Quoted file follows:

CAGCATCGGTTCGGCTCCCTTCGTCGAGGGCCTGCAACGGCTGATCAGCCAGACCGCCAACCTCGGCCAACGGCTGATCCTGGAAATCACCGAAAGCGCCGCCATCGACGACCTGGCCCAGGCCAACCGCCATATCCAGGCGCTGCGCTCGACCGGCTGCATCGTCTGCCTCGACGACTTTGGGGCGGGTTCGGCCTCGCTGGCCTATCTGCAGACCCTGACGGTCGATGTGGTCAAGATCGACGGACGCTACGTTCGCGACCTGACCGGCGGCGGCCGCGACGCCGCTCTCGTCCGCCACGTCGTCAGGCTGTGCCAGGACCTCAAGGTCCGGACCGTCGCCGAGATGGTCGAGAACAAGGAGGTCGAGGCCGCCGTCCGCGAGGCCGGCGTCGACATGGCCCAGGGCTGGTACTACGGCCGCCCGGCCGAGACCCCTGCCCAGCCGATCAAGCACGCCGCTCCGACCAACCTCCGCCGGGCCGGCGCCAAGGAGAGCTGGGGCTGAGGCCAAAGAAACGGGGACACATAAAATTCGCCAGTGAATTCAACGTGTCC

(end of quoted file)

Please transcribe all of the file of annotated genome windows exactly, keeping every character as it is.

CAGCATCGGTTCGGCTCCCTTCGTCGAGGGCCTGCAACGGCTGATCAGCCAGACCGCCAACCTCGGCCAACGGCTGATCCTGGAAATCACCGAAAGCGCCGCCATCGACGACCTGGCCCAGGCCAACCGCCATATCCAGGCGCTGCGCTCGACCGGCTGCATCGTCTGCCTCGACGACTTTGGGGCGGGTTCGGCCTCGCTGGCCTATCTGCAGACCCTGACGGTCGATGTGGTCAAGATCGACGGACGCTACGTTCGCGACCTGACCGGCGGCGGCCGCGACGCCGCTCTCGTCCGCCACGTCGTCAGGCTGTGCCAGGACCTCAAGGTCCGGACCGTCGCCGAGATGGTCGAGAACAAGGAGGTCGAGGCCGCCGTCCGCGAGGCCGGCGTCGACATGGCCCAGGGCTGGTACTACGGCCGCCCGGCCGAGACCCCTGCCCAGCCGATCAAGCACGCCGCTCCGACCAACCTCCGCCGGGCCGGCGCCAAGGAGAGCTGGGGCTGAGGCCAAAGAAACGGGGACACATAAAATTCGCCAGTGAATTCAACGTGTCC